Admittedly, I have done far more in Alaska than most people who dream of visiting this fine state will ever do.
The one thing I didn’t do is something visitors and Alaskans alike do almost everyday during the short but wonderful northern summer.
I have never caught an Alaskan salmon.
Reds, pinks, chums, kings, the names seem vainglorious and common all at once, but they, the legendary fish of Alaska’s pristine waters, are as elusive to me as my first million.
I have plied these waters from Prince William Sound to the Kasilof and Kenai Rivers with bait, yarn and lure. I filled my freezer with rock fish, cod and halibut, but I’ve never had the privilege of hooking a ferocious salmonid and fighting it to bank or boat.
Today I had the pleasure of realizing a dream I’ve had for many years now. Since the first time my father returned from a trip to Alaska with stories of barn-door halibut and fiery red sockey, I knew I wanted to go to Alaska and fish with my two favorite fishing buddies.
My dad and my brother and I don’t always catch fish, but something about just standing along some wild stretch of river or floating on a lake or on the ocean with these guys is good for me.
Nathan picked us up at 1 p.m., and we made the 2-hour drive to the Russian River Ferry, where we heard a small but steady stream of reds were making their way up the rim-full Kenai and Russian rivers.
We hopped on the primitive current-driven metal box that serves as a ferry and got in line with the 200-or-so anglers on the river.
The Kenai flop is not the easiest casting technique to learn but it’s close. It’s the repetitive motion, the constant snagging and the coordination with your often drunk river neighbors that make Alaskan combat fishing what it is.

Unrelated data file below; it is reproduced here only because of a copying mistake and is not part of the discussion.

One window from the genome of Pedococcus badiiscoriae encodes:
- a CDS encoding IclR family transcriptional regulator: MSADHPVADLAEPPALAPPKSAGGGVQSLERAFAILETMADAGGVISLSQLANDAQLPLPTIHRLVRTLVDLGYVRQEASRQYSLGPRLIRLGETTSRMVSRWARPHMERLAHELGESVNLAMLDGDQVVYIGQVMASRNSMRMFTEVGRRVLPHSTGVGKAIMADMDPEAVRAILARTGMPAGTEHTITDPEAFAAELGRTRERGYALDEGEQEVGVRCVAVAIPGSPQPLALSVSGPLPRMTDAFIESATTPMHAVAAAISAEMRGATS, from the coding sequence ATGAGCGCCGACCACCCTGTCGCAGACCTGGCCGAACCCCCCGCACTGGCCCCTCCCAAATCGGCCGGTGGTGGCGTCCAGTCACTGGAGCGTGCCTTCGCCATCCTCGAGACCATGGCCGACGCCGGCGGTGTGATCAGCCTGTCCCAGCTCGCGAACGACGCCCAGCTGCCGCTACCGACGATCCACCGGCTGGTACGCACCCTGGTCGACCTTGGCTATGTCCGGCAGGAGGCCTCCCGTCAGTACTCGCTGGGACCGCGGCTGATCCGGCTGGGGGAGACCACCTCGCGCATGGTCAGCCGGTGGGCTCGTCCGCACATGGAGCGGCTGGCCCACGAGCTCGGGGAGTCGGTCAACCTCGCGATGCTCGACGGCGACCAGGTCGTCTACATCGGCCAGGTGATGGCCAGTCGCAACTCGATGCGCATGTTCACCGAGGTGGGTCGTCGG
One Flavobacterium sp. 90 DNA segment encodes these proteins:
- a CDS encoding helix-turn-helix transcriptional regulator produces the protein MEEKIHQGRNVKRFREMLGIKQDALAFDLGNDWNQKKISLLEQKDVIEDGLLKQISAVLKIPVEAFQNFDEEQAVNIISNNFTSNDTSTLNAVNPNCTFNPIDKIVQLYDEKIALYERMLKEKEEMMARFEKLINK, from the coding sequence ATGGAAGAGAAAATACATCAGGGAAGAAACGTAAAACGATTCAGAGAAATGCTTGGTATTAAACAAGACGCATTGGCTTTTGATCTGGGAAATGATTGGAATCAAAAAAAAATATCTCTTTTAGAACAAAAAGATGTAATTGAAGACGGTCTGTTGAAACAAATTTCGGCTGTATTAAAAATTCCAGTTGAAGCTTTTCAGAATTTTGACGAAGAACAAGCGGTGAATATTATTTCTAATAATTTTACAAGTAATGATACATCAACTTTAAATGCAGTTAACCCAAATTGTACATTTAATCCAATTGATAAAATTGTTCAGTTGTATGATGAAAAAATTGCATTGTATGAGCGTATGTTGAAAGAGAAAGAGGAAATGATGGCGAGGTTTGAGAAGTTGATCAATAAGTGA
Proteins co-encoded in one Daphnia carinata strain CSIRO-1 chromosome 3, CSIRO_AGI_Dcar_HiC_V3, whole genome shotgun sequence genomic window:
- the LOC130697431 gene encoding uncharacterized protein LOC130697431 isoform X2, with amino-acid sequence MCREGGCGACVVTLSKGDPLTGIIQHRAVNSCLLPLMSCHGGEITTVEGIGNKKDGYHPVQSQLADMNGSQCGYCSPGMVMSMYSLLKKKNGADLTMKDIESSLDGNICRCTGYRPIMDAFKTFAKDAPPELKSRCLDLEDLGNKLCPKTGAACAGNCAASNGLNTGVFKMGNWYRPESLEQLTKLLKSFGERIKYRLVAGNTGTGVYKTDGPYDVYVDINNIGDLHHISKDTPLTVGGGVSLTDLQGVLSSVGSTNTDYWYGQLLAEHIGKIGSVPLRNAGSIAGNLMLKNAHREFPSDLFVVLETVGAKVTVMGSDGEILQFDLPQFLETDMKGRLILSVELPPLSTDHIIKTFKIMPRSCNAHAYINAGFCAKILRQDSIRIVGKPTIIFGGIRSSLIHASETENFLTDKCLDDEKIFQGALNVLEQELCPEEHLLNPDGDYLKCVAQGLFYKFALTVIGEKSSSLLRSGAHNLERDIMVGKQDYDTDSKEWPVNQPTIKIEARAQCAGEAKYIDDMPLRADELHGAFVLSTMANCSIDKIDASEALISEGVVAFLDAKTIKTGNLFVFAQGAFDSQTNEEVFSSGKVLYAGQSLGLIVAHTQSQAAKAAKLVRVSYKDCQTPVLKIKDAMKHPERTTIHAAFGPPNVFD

Dad got the first big hit. It didn’t stay on long. My son, Cole got a good look at a red on the end of his line, and our buddy Nathan hooked into 8 or 9 fish, getting one all the way to the bank before it dislodged itself like Houdinii from a straight jacket.
I flopped all day without stopping other than to light my briar pipe. I tried fishing deep, shallow, on the bottom, mid current and by shaving the shoreline. I never hooked more than a piece of driftwood.
But it was fun to stand there in the river with my dad, my brother and my son. It was fun to watch my brother reel in a big red on his final cast. It was fun to talk about bears and those other things we fear.
I don’t fish to catch fish. Sometimes I wish I did. I angle because It’s one of the few social sporting activities out there that I can do with my friends and family in close proximity.
Don’t get me wrong, I would have loved to catch a salmon in Alaska. But I really enjoyed trying.
And it gives me ample reason to come back and visit some day.